var result = Mapper.Map<TodoItemTodoItemDTO>(currentTodoItem);
    return result;
}

Entity Framework does not update related entities by default. To have more control over how updates are applied in the database, you need to use database context directly. For updating any existing entities in the database,

  • Find the entity in the database. This is required as Entity Framework needs to know that you are working an existing item in the database
  • Convert the client type to the database type. In this case TodoItemDTO to TodoItem and ItemDTO to Item
  • Apply updates in the PATCH request to the database entry
  • Save changes in the database

In the code above, removing a child entity from the associated list will remove the association and deletes the associated Items from the database. If you choose not to delete related Items from database comment following code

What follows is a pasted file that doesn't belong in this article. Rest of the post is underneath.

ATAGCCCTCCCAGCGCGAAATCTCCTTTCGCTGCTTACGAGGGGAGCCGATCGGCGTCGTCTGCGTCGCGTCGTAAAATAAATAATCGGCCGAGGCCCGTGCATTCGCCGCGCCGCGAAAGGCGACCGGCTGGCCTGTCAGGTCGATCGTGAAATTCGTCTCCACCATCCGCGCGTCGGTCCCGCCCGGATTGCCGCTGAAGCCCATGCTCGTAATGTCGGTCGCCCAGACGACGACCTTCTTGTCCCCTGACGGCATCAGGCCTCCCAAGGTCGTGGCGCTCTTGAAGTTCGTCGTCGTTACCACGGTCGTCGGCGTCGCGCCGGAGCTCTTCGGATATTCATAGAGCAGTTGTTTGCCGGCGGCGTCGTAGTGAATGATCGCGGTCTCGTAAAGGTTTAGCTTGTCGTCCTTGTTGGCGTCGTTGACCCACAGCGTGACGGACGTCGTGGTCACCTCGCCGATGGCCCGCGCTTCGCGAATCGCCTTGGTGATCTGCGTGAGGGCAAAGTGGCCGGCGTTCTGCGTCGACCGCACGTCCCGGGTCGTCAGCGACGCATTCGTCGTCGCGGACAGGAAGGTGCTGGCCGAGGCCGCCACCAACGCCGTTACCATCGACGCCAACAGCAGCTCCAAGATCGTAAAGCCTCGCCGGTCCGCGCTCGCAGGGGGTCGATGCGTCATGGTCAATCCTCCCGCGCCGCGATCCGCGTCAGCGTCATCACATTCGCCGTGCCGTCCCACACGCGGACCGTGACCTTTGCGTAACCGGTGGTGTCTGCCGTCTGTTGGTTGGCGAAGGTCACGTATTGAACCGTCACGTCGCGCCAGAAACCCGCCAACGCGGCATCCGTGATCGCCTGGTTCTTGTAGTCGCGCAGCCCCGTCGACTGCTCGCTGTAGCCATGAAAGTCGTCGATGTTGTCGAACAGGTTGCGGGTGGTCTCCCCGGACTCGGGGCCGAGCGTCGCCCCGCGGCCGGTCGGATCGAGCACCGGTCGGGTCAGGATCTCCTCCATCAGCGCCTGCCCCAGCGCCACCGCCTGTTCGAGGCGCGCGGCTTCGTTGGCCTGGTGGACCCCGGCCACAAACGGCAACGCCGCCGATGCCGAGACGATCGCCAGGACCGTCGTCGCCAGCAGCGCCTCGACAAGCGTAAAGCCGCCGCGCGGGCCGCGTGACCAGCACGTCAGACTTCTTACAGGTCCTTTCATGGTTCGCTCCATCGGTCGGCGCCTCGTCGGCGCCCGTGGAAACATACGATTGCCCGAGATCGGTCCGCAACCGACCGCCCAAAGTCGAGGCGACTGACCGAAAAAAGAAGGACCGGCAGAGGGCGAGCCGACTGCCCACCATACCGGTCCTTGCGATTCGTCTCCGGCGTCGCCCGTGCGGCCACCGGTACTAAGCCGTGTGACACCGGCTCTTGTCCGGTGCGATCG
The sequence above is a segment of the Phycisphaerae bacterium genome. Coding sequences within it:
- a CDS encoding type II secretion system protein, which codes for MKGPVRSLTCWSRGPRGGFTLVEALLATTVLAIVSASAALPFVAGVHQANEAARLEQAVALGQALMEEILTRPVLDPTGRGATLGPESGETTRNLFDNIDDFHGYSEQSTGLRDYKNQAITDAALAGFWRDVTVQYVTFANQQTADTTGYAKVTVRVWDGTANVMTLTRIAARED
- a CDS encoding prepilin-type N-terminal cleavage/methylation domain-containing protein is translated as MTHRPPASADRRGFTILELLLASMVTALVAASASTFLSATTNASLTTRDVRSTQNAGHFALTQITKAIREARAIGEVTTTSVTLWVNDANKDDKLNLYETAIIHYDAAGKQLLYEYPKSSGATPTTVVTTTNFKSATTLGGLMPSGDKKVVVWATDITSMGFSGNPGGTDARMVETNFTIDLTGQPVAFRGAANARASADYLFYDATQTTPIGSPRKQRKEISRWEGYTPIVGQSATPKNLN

//Remove related entities from the database. Comment following for loop if you do not
//want to delete related entities from the database
for (int i = 0; i < currentTodoItem.Items.Count 
    && updatedpatchEntity.Items != null; i++)
{
    ItemDTO itemDTO = updatedpatchEntity.Items.FirstOrDefault(j =>
                    (j.Id == currentTodoItem.Items.ElementAt(i).Id));
    if (itemDTO == null)
    {
        this.context.Items.Remove(currentTodoItem.Items.ElementAt(i));
    }
}

Test updated service

To test the updates made to the service, build and run the service locally. Click on the try this out button on the help page.

Now, click on Post tables/TodoItem then click try this out button on the top.

Paste following json in the sample body:

{
    "text": "Stationery",
    "id": "2",
    "complete": false,
    "items":[